In other important judicial elections, the Pennsylvania Superior Court is the oldest of the Commonwealth’s two appellate courts sitting below the Supreme Court. It was established in 1895 and hears mostly civil and criminal cases appealed from the county level. The Court is comprised of 15 Judges who after their first “top vote-getter” election, face a retention vote every 10 years.  There are currently seven Democrats and seven Republicans serving on the court. Most cases are heard by a panel of three judges.

A vacancy exists because Judge Emeritus Susan Gantman, who won her first statewide race by 28 votes in 2003, reached the mandatory retirement age of 75.

Republican Megan Sullivan Kampf, a former prosecutor from Chester County, won the Republican endorsement as the lone Republican candidate. The Democrats will have three choices on the ballot for a race in which the state party chose not to make an endorsement. Jill Lipman Beck, a former nonprofit attorney, and clerk to state Supreme Court Justice Christine Donohue, of Allegheny County, has filed her nomination petitions. Philadelphia Common Pleas Judge Timika Lane has also filed her nomination petitions. In addition to serving on the Philadelphia Common Pleas court since 2013, she was also legal counsel to Philadelphia state Senator Anthony Williams and a public-school teacher. Bryan Neft, a private practice attorney from Allegheny County, has also filed nomination petitions.

The Pennsylvania Commonwealth Court was established by the 1968 Pennsylvania Constitution and is comprised of nine judges. Cases before the court typically include appeals to the decision of a state agency, elections issues, labor law, and land use issues. Two vacancies exist on the court. The first is from Judge Mary Leavitt, a Republican, reaching the mandatory retirement age of 75. The second will feature an incumbent judge who will face the voters for the first time. Judge J. Andrew Crompton was appointed by Gov. Wolf and confirmed by the Republican Senate to finish the vacated term of Judge Robert Simpson. With Judge Crompton, the court now stands at six Republicans to two Democrats.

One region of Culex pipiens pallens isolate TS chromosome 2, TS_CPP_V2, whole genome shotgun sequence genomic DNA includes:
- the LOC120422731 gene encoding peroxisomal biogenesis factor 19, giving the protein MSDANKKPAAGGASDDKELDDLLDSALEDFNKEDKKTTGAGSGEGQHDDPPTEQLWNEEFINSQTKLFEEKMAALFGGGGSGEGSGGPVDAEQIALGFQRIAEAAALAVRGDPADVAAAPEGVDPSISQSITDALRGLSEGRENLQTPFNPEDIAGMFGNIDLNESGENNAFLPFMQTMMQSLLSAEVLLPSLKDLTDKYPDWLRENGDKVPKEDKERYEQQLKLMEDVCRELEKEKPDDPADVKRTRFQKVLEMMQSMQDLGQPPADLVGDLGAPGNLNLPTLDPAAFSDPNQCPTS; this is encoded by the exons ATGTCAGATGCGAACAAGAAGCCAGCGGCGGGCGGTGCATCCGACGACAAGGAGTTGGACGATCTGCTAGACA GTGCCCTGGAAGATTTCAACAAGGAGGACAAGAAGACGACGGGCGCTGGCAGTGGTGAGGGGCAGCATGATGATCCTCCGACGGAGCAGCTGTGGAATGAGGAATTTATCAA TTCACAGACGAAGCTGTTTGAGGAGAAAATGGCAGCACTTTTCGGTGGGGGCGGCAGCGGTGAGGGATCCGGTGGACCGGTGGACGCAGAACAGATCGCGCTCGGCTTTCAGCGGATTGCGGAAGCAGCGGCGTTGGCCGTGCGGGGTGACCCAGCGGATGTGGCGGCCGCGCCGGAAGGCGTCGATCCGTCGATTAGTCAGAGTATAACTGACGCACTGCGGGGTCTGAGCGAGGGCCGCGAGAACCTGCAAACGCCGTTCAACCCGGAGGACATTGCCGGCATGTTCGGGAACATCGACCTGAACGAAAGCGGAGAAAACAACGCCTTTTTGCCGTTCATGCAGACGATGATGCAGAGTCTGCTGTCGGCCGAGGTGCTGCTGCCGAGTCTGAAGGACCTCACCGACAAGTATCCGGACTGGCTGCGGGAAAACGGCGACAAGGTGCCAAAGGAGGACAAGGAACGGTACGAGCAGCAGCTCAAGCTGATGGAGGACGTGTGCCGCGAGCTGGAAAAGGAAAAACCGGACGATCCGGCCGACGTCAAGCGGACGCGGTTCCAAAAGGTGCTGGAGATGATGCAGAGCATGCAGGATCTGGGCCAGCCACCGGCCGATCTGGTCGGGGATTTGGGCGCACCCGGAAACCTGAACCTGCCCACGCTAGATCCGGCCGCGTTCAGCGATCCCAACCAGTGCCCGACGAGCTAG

Endorsed Republican candidates Judge J. Andrew Crompton and Stacy Wallace are unopposed in their bids. Judge Crompton was appointed to the court in 2020 after a 26-year career in the state senate. His last post was a Republican counsel and chief of staff to former Senate President Pro-tempore Joe Scarnati.  Judge Crompton resides in Cumberland County. Wallace is an attorney from McKean County who has never run for statewide office. A former judicial clerk whose professional practice covers a wide range of issues, she hopes to continue the two-year streak of Republican women winning statewide office.

The Democratic Party endorsed one candidate for the two open seats. Allegheny County Common Pleas Judge David Spurgeon has severed on the Allegheny County Common Pleas Court since 2016. Prior to that, he was a prosecutor for the Allegheny County District Attorney’s office. Democrats will also have three other options on the ballot as well who did not receive the state party’s nod. Amanda Green-Hawkins, a former Allegheny County Councilwoman and labor law attorney, who came within 16,238 votes of a Superior Court seat in 2019, has filed her nomination petitions. Philadelphia Common Pleas Judge Sierra Thomas Street has also filed to run. Judge Thomas Street has served on the Philadelphia Common Pleas Court since 2013 and was a public defender. Another Philadelphia Common Pleas Judge, Lori Dumas, will appear on the ballot as well. Judge Dumas has served on the Philadelphia Common Pleas Court since 2003.

While candidates for an open seat in a non-special election are required to file nomination petitions, it does not necessarily mean the candidate will appear on the May 18 ballot. Candidates have until March 24 to withdraw their names from consideration if they wish. There is also a brief petition challenge period when a candidate’s candidacy can be challenged. Challenges typically include issues such as non-registered voters, registered voters of the wrong party, or forged signatures included in the minimum required signatures filed. Residency requirements, issues with the candidate affidavit, or issues with the required ethics filings can also be grounds for removal.

Several such challenges were successfully filed in 2020, the most high profile was the removal of the Green Party’s candidate for president.